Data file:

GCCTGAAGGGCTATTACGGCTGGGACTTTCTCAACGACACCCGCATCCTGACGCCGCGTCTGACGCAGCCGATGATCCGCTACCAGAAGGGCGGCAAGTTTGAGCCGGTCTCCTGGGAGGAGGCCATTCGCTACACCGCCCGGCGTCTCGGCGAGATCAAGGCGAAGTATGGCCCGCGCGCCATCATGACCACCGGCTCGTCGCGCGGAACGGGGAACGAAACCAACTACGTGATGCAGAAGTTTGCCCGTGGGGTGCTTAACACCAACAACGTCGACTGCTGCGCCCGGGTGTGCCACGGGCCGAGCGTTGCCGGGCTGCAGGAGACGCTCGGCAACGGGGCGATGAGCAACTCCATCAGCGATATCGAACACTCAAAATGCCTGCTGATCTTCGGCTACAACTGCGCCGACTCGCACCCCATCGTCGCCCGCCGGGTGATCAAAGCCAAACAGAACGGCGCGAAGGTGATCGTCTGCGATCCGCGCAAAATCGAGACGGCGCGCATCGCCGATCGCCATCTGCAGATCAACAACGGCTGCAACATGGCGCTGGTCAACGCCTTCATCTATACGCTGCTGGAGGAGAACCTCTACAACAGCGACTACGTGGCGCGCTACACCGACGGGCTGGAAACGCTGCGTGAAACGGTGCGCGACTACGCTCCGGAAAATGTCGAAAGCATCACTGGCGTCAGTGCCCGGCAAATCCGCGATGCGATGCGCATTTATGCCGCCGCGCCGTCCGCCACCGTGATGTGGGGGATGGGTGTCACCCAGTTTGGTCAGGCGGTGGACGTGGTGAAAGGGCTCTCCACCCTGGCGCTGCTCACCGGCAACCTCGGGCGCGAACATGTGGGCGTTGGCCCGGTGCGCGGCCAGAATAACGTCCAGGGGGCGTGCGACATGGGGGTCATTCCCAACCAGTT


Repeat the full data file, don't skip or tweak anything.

GCCTGAAGGGCTATTACGGCTGGGACTTTCTCAACGACACCCGCATCCTGACGCCGCGTCTGACGCAGCCGATGATCCGCTACCAGAAGGGCGGCAAGTTTGAGCCGGTCTCCTGGGAGGAGGCCATTCGCTACACCGCCCGGCGTCTCGGCGAGATCAAGGCGAAGTATGGCCCGCGCGCCATCATGACCACCGGCTCGTCGCGCGGAACGGGGAACGAAACCAACTACGTGATGCAGAAGTTTGCCCGTGGGGTGCTTAACACCAACAACGTCGACTGCTGCGCCCGGGTGTGCCACGGGCCGAGCGTTGCCGGGCTGCAGGAGACGCTCGGCAACGGGGCGATGAGCAACTCCATCAGCGATATCGAACACTCAAAATGCCTGCTGATCTTCGGCTACAACTGCGCCGACTCGCACCCCATCGTCGCCCGCCGGGTGATCAAAGCCAAACAGAACGGCGCGAAGGTGATCGTCTGCGATCCGCGCAAAATCGAGACGGCGCGCATCGCCGATCGCCATCTGCAGATCAACAACGGCTGCAACATGGCGCTGGTCAACGCCTTCATCTATACGCTGCTGGAGGAGAACCTCTACAACAGCGACTACGTGGCGCGCTACACCGACGGGCTGGAAACGCTGCGTGAAACGGTGCGCGACTACGCTCCGGAAAATGTCGAAAGCATCACTGGCGTCAGTGCCCGGCAAATCCGCGATGCGATGCGCATTTATGCCGCCGCGCCGTCCGCCACCGTGATGTGGGGGATGGGTGTCACCCAGTTTGGTCAGGCGGTGGACGTGGTGAAAGGGCTCTCCACCCTGGCGCTGCTCACCGGCAACCTCGGGCGCGAACATGTGGGCGTTGGCCCGGTGCGCGGCCAGAATAACGTCCAGGGGGCGTGCGACATGGGGGTCATTCCCAACCAGTT